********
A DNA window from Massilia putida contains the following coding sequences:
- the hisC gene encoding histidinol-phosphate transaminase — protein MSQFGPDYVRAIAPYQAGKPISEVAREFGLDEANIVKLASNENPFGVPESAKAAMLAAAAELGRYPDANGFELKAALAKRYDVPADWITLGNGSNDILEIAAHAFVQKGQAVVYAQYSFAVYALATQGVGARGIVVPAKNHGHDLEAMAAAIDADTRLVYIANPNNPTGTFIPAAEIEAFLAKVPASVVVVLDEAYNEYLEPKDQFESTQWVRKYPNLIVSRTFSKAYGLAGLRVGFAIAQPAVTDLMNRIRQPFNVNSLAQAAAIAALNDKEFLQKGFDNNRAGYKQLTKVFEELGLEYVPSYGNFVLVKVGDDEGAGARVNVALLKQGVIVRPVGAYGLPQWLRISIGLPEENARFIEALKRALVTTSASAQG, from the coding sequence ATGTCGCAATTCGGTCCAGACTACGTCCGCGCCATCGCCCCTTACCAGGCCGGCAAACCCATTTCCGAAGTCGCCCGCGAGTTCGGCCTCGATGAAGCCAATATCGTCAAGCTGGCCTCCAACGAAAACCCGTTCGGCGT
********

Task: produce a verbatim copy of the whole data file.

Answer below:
A DNA window from Massilia putida contains the following coding sequences:
- the hisC gene encoding histidinol-phosphate transaminase — protein MSQFGPDYVRAIAPYQAGKPISEVAREFGLDEANIVKLASNENPFGVPESAKAAMLAAAAELGRYPDANGFELKAALAKRYDVPADWITLGNGSNDILEIAAHAFVQKGQAVVYAQYSFAVYALATQGVGARGIVVPAKNHGHDLEAMAAAIDADTRLVYIANPNNPTGTFIPAAEIEAFLAKVPASVVVVLDEAYNEYLEPKDQFESTQWVRKYPNLIVSRTFSKAYGLAGLRVGFAIAQPAVTDLMNRIRQPFNVNSLAQAAAIAALNDKEFLQKGFDNNRAGYKQLTKVFEELGLEYVPSYGNFVLVKVGDDEGAGARVNVALLKQGVIVRPVGAYGLPQWLRISIGLPEENARFIEALKRALVTTSASAQG, from the coding sequence ATGTCGCAATTCGGTCCAGACTACGTCCGCGCCATCGCCCCTTACCAGGCCGGCAAACCCATTTCCGAAGTCGCCCGCGAGTTCGGCCTCGATGAAGCCAATATCGTCAAGCTGGCCTCCAACGAAAACCCGTTCGGCGT